WASHINGTON--(BUSINESS WIRE)--U.S. Senator Lisa Murkowski (R-Alaska), Representative Jim Costa (D-California), and a bipartisan coalition in the U.S. Congress, are advancing legislation that would grant burial honors to Lao and Hmong-American veterans of the Vietnam War in Laos, according to the Washington, D.C.-based Center for Public Policy Analysis (CPPA) and leading Lao and Hmong-American organizations.
“Americans who served and fought and put their lives on the line receive a resting place in our national cemeteries; the men who saved American lives deserve the same honor,” Senator Murkowski stated.
“We are grateful that U.S. Senator Lisa Murkowski has introduced new legislation in the U.S. Senate to grant burial honors, and burial benefits, to the Laotian and Hmong veterans who heroically served in the ‘U.S. Secret Army’ in Laos during the Vietnam War,” said Colonel Wangyee Vang, National President of the Lao Veterans of America Institute (LVAI), headquartered in Fresno, California.
“We continue to work, and make progress, on this important effort in Washington, D.C., to honor our fellow Lao and Hmong veterans, their families and the entire Lao and Hmong-American community,” Colonel Vang stated further. “Senator Murkowski’s bill is crucial companion legislation to a counterpart bill in the U.S. House of Representatives authored by U.S. Congressman Jim Costa.”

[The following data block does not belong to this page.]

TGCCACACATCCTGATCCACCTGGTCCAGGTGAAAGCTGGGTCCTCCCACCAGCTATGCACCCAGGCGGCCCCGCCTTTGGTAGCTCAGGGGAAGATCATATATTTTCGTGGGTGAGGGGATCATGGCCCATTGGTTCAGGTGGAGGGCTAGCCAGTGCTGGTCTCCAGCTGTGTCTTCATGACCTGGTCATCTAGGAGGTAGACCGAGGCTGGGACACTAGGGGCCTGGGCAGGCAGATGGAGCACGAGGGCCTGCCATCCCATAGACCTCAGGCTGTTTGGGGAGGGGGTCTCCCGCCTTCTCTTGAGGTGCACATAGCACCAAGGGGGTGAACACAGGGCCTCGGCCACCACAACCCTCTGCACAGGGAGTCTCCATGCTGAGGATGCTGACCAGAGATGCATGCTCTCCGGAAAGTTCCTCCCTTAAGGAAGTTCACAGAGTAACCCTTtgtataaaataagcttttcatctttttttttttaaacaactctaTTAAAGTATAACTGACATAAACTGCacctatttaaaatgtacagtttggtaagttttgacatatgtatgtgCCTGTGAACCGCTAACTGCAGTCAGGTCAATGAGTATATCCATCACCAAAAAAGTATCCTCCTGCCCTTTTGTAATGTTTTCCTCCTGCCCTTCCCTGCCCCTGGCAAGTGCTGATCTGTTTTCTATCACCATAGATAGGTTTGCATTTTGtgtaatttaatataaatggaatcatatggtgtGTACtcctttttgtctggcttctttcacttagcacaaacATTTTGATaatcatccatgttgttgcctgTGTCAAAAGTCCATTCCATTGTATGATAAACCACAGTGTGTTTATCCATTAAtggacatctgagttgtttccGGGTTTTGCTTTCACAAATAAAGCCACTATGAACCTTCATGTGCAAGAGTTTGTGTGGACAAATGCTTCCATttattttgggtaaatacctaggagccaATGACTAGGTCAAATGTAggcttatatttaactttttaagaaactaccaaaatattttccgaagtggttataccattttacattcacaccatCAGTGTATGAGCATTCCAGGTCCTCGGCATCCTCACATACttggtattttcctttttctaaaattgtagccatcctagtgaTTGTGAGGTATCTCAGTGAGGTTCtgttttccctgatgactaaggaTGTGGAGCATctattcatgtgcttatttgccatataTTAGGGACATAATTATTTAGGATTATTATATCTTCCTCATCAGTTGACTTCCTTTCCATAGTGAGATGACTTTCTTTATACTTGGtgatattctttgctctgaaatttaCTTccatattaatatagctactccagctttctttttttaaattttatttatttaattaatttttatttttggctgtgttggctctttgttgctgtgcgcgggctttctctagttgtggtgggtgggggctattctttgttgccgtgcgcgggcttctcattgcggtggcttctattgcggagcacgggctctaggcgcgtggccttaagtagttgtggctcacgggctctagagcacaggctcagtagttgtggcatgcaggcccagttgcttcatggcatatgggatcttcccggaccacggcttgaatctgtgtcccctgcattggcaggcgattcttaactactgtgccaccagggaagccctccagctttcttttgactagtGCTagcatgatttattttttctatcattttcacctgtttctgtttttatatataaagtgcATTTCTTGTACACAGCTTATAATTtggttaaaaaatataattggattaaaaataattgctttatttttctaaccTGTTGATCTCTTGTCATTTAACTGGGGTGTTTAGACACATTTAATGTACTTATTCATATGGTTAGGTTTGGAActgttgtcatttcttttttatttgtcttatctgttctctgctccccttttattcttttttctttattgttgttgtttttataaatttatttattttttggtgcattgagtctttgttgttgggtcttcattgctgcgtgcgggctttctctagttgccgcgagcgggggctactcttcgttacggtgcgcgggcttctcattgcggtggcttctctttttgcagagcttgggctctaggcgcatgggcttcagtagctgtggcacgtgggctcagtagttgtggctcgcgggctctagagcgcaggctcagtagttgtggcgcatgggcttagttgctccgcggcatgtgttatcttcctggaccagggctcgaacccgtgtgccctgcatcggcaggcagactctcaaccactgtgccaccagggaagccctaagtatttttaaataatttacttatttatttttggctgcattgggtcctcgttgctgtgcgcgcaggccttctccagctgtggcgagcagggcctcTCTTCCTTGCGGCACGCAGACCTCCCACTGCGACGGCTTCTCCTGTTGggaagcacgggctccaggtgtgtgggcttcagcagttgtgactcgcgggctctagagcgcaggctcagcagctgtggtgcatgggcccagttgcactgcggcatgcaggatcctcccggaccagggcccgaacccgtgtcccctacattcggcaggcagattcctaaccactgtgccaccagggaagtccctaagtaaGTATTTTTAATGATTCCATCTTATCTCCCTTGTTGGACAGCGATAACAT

“We seek to provide our veterans burial benefits at U.S. national veterans’ cemeteries so they can rest with honor and dignity,” Vang commented.
The LVAI has spearhead efforts in Washington, D.C., and across the United States, in support of the initiative to grant burial honors to Lao and Hmong veterans.
“Senator Murkowski’s and Congressman Costa’s historic legislation, if
passed in Congress and signed by President Obama, would authorize the
Secretary of Veterans Affairs to permit Laotian and Hmong veterans of
the Vietnam War in Laos to be buried, or cremated, at U.S. national
veterans cemeteries,” said Philip Smith, Executive Director of the CPPA.
“Clearly, it is long overdue and important for the U.S. government to proactively recognize and honor the sacrifices of the Lao and Hmong veterans of the ‘U.S. Secret Army,’ especially their critical and unique contribution to U.S. national security interests during the Vietnam War,” Smith stated. “America should grant the surviving Lao and Hmong veterans historic burial rights, and honors, at U.S. national veterans’ cemeteries.”
Smith said: “In the previous session of Congress, which ended in December, a bipartisan coalition of 32 Members of Congress in the House cosponsored the ‘Lao Hmong Veterans’ Burial Honors Act,’ H.R. 3192.”
“The Laotian and Hmong veterans’ extraordinary efforts, over the year,
to host honorary national recognition ceremonies, in partnership with
the U.S. Congress, Arlington National Cemetery, the Department of
Veterans of Affairs, and others, remains unique and important,” Smith
concluded. “The ‘Lao Hmong Veterans Burial Honors Act’ symbolizes the
need to address the debt of honor still owed by America to the veterans
and their families.”